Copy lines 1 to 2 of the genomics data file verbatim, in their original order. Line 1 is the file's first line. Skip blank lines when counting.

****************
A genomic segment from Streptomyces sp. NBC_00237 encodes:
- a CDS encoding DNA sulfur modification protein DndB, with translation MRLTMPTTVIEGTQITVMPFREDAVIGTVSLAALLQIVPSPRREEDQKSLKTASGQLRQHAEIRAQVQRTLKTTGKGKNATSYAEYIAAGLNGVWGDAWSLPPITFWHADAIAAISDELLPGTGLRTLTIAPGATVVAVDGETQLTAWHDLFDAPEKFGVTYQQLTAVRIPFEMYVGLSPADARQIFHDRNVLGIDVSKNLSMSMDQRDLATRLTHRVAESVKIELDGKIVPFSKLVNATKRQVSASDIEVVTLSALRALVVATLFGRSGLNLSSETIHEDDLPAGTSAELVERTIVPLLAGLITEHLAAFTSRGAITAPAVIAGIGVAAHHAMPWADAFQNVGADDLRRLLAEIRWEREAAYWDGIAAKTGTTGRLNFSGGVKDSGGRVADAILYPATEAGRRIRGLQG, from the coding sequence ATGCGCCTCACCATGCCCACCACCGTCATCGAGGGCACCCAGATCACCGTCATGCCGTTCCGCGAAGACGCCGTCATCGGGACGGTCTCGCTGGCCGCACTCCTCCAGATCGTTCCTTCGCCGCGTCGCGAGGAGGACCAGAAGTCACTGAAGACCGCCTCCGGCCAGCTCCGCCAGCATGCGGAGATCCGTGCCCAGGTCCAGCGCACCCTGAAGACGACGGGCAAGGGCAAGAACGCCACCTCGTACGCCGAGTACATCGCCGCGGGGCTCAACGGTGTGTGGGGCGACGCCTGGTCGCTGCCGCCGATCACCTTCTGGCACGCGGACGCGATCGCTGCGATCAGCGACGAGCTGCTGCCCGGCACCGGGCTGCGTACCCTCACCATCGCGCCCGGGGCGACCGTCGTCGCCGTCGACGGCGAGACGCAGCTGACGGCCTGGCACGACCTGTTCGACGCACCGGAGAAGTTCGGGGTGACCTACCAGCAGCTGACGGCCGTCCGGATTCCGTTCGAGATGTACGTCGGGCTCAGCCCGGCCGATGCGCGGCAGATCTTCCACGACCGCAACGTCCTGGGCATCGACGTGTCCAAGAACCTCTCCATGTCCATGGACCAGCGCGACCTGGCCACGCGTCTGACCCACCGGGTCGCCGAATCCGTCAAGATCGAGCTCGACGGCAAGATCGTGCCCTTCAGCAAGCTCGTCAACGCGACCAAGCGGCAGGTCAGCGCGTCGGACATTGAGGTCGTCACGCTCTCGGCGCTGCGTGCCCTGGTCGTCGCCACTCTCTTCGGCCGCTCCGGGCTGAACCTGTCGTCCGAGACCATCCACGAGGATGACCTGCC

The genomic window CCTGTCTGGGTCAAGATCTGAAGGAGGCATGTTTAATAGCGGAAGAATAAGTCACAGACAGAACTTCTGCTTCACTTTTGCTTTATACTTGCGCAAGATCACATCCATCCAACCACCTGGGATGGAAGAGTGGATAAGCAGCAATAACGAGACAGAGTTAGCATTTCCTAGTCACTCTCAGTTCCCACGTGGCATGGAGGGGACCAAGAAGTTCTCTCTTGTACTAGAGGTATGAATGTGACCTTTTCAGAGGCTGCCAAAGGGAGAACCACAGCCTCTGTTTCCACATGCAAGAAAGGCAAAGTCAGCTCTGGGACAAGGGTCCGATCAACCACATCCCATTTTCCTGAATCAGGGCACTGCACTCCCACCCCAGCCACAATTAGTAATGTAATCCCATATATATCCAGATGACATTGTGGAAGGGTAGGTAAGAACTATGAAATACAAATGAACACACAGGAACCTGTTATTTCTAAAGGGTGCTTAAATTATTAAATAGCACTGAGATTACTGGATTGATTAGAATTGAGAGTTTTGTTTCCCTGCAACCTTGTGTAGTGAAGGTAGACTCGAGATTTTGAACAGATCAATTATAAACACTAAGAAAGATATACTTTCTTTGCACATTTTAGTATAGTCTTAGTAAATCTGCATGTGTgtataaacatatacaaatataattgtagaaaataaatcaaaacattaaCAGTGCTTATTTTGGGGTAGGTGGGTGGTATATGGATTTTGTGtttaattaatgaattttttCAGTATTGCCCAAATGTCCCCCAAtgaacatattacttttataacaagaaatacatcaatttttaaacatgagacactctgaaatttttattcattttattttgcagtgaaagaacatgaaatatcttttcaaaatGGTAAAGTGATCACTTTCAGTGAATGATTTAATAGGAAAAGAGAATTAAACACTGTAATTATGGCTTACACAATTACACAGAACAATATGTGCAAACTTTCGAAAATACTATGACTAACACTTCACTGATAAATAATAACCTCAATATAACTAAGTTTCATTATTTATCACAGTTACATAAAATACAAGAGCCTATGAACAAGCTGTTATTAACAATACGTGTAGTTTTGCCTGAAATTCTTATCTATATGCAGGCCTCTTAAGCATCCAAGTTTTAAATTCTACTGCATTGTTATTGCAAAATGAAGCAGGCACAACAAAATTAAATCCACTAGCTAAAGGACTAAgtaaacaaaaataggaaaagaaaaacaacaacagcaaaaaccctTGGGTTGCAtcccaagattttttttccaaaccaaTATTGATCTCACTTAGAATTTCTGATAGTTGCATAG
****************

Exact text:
A genomic segment from Streptomyces sp. NBC_00237 encodes:
- a CDS encoding DNA sulfur modification protein DndB, with translation MRLTMPTTVIEGTQITVMPFREDAVIGTVSLAALLQIVPSPRREEDQKSLKTASGQLRQHAEIRAQVQRTLKTTGKGKNATSYAEYIAAGLNGVWGDAWSLPPITFWHADAIAAISDELLPGTGLRTLTIAPGATVVAVDGETQLTAWHDLFDAPEKFGVTYQQLTAVRIPFEMYVGLSPADARQIFHDRNVLGIDVSKNLSMSMDQRDLATRLTHRVAESVKIELDGKIVPFSKLVNATKRQVSASDIEVVTLSALRALVVATLFGRSGLNLSSETIHEDDLPAGTSAELVERTIVPLLAGLITEHLAAFTSRGAITAPAVIAGIGVAAHHAMPWADAFQNVGADDLRRLLAEIRWEREAAYWDGIAAKTGTTGRLNFSGGVKDSGGRVADAILYPATEAGRRIRGLQG, from the coding sequence ATGCGCCTCACCATGCCCACCACCGTCATCGAGGGCACCCAGATCACCGTCATGCCGTTCCGCGAAGACGCCGTCATCGGGACGGTCTCGCTGGCCGCACTCCTCCAGATCGTTCCTTCGCCGCGTCGCGAGGAGGACCAGAAGTCACTGAAGACCGCCTCCGGCCAGCTCCGCCAGCATGCGGAGATCCGTGCCCAGGTCCAGCGCACCCTGAAGACGACGGGCAAGGGCAAGAACGCCACCTCGTACGCCGAGTACATCGCCGCGGGGCTCAACGGTGTGTGGGGCGACGCCTGGTCGCTGCCGCCGATCACCTTCTGGCACGCGGACGCGATCGCTGCGATCAGCGACGAGCTGCTGCCCGGCACCGGGCTGCGTACCCTCACCATCGCGCCCGGGGCGACCGTCGTCGCCGTCGACGGCGAGACGCAGCTGACGGCCTGGCACGACCTGTTCGACGCACCGGAGAAGTTCGGGGTGACCTACCAGCAGCTGACGGCCGTCCGGATTCCGTTCGAGATGTACGTCGGGCTCAGCCCGGCCGATGCGCGGCAGATCTTCCACGACCGCAACGTCCTGGGCATCGACGTGTCCAAGAACCTCTCCATGTCCATGGACCAGCGCGACCTGGCCACGCGTCTGACCCACCGGGTCGCCGAATCCGTCAAGATCGAGCTCGACGGCAAGATCGTGCCCTTCAGCAAGCTCGTCAACGCGACCAAGCGGCAGGTCAGCGCGTCGGACATTGAGGTCGTCACGCTCTCGGCGCTGCGTGCCCTGGTCGTCGCCACTCTCTTCGGCCGCTCCGGGCTGAACCTGTCGTCCGAGACCATCCACGAGGATGACCTGCC